FMC duly formed a cross-functional team, comprising staff from its engineering, sales, field service, purchasing and manufacturing sections, to come up with a new loader to replace the JC/PL-2. One of the key areas that they focused on was how material in other industries was conveyed. The idea of HeliRoll conveying came about after one of the team members described an augur system that they had employed whilst growing up on a farm. The augur idea was transformed into a crude model, which showed a lot of promise during testing.

Tests with the early model revealed was that it was possible to convey product on a flat surface without the use of lifting mechanisms extending and retracting when the need arose to change the product’s direction. The next task was to identify, or design, components that effectively and efficiently conveyed product. Several items were looked at, including an array of omni-rollers and powered wheels. None of these, though, was effective in performing the required functions of container side-shifting and rotation, two key elements in conveying efficiency. The FMC team came to the conclusion that an optimal system was not available – and that it would be up to them to come up with the solution.


Birth of the legend

What the FMC team came up with was the HeliRoll, a unique wheel cluster, or cluster hub, with six freely rotating rollers, positioned at a 45º angle around the hub’s perimeter. When rotated on a shaft, the HeliRoll exerts a force at an angle of 45º to the axis of the shaft. The HeliRoller clusters are either right handed or left handed and work in unison or against each other to move the loads. For example, when conveying a straight load, the HeliRoll clusters move in the same direction, but when side shifting, they work against each other. For rotation, the HeliRoll clusters are mounted in a specific area that allows four opposing forces to create a circular motion. All conveying operations are performed on a single plane, without the need to extend or retract other components. The HeliRoll base and rollers were constructed of aluminum for long life, to be free of rust and to minimize the wear on containers and pallets.

For the end user, the operator, the system was very simple. The loader was divided into three segments, rear-rear platform, front-rear platform and bridge. One joystick in each segment conveyed the load forwards, backwards and sideways. A rotation switch allowed the load on the rear platform to turn. The conveyor system was augmented by cylinder rollers in areas where side-shifting was not necessary. The final outcome was a conveyor system that was fast, easy to control, totally alive and with no dead spots, thereby eliminating the jostling of containers by the operators. JBT declares that the totally live deck is essential when conveying pallets and containers that may have warped or damaged bottoms.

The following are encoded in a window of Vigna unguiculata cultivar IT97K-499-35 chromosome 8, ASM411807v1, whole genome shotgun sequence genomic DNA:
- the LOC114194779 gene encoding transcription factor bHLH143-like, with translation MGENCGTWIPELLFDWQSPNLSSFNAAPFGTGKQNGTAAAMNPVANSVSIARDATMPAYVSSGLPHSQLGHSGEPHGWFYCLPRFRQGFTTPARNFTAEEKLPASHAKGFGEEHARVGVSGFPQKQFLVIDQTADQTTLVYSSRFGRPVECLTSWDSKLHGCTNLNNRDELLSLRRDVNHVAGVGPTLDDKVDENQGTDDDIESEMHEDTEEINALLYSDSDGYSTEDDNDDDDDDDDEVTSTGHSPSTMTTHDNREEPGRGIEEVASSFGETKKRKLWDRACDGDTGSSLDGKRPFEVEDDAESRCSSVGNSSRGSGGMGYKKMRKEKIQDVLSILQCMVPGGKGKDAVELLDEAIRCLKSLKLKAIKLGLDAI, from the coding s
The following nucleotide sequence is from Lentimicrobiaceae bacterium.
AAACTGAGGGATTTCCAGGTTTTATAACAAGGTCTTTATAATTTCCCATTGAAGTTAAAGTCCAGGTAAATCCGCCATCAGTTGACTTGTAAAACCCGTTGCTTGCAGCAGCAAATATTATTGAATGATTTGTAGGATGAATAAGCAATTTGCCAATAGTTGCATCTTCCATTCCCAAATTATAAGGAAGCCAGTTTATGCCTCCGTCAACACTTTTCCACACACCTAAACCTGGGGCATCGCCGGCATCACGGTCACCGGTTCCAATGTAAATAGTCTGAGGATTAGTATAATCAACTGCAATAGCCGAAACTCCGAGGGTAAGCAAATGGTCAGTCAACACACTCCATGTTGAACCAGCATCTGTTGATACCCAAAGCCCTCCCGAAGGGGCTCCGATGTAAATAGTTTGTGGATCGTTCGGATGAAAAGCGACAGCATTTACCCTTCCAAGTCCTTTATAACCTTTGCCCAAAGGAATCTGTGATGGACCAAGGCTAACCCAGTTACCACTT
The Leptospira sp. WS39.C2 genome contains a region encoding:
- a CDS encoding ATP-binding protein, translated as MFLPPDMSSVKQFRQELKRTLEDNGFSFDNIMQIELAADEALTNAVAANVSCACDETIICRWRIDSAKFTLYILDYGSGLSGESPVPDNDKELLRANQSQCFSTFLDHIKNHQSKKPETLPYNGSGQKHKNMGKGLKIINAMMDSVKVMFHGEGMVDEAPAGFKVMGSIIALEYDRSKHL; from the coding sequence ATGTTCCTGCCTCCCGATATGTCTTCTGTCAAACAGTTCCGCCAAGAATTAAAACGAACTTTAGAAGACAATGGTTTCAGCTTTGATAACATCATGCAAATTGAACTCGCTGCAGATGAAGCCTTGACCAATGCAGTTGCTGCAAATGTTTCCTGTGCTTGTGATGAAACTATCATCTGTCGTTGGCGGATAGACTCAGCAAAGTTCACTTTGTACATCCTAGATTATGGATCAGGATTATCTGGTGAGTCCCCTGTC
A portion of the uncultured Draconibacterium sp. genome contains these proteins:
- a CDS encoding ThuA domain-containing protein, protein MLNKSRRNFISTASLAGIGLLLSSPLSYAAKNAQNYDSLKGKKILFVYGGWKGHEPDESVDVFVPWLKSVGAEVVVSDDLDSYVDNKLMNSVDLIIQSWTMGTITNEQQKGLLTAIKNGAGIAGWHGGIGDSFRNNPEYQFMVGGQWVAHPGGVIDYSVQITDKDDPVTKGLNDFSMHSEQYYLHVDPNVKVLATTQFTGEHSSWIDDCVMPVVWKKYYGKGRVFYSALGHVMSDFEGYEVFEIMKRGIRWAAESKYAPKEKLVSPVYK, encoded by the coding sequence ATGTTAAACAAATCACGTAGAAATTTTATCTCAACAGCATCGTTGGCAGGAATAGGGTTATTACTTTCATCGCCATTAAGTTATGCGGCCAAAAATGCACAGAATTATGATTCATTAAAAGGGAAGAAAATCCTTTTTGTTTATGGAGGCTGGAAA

FMC engineers worked with Commander customers in the field, in order to find ways to enhance the Commander’s revolutionary conveying system. In 1990, after extensive field and laboratory testing, the HeliRoll’s rollers were redesigned with new bushings and a curvature design that optimized the movement of the load when it came into contact with the ULD’s surface. With the improved design, the HeliRoll conveyor system has shown itself to be 100% reliable in the worst environmental conditions.


Gilding the lily

Enhancements were also made for maintenance of the conveyor system. The drive chains now have simple adjusters that can be easily accessed and tightened. In the past, when a HeliRoll needed replacement, the platform deck and shaft had to be removed. Today, when replacing a HeliRoll, the damaged cluster is simply cut off and replaced with a two-piece field kit. This task can be performed in less than one hour from under the raised platform with no need to remove the deck plate or shaft.